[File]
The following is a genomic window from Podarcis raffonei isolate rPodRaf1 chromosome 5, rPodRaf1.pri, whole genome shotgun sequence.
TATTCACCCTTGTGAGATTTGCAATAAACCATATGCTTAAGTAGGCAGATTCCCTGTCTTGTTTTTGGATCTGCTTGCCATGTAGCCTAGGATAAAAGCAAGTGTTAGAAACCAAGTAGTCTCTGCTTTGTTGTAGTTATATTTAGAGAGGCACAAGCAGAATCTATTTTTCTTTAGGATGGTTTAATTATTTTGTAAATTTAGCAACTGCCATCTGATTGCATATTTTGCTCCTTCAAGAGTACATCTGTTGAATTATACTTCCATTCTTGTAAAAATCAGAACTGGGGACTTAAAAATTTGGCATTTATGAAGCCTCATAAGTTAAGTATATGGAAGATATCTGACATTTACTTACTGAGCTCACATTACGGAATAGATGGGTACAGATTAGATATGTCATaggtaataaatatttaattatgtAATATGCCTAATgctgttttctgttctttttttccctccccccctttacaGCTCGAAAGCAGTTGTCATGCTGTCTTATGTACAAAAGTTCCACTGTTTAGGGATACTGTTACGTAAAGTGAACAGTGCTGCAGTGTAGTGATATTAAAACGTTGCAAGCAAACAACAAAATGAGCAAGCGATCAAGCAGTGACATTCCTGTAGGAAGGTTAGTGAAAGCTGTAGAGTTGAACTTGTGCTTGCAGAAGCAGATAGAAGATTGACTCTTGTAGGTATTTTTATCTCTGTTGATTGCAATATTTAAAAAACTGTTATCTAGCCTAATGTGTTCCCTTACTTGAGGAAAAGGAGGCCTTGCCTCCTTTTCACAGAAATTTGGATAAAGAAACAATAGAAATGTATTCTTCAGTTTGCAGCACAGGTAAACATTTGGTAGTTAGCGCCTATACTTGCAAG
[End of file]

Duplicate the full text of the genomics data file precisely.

The following is a genomic window from Podarcis raffonei isolate rPodRaf1 chromosome 5, rPodRaf1.pri, whole genome shotgun sequence.
TATTCACCCTTGTGAGATTTGCAATAAACCATATGCTTAAGTAGGCAGATTCCCTGTCTTGTTTTTGGATCTGCTTGCCATGTAGCCTAGGATAAAAGCAAGTGTTAGAAACCAAGTAGTCTCTGCTTTGTTGTAGTTATATTTAGAGAGGCACAAGCAGAATCTATTTTTCTTTAGGATGGTTTAATTATTTTGTAAATTTAGCAACTGCCATCTGATTGCATATTTTGCTCCTTCAAGAGTACATCTGTTGAATTATACTTCCATTCTTGTAAAAATCAGAACTGGGGACTTAAAAATTTGGCATTTATGAAGCCTCATAAGTTAAGTATATGGAAGATATCTGACATTTACTTACTGAGCTCACATTACGGAATAGATGGGTACAGATTAGATATGTCATaggtaataaatatttaattatgtAATATGCCTAATgctgttttctgttctttttttccctccccccctttacaGCTCGAAAGCAGTTGTCATGCTGTCTTATGTACAAAAGTTCCACTGTTTAGGGATACTGTTACGTAAAGTGAACAGTGCTGCAGTGTAGTGATATTAAAACGTTGCAAGCAAACAACAAAATGAGCAAGCGATCAAGCAGTGACATTCCTGTAGGAAGGTTAGTGAAAGCTGTAGAGTTGAACTTGTGCTTGCAGAAGCAGATAGAAGATTGACTCTTGTAGGTATTTTTATCTCTGTTGATTGCAATATTTAAAAAACTGTTATCTAGCCTAATGTGTTCCCTTACTTGAGGAAAAGGAGGCCTTGCCTCCTTTTCACAGAAATTTGGATAAAGAAACAATAGAAATGTATTCTTCAGTTTGCAGCACAGGTAAACATTTGGTAGTTAGCGCCTATACTTGCAAG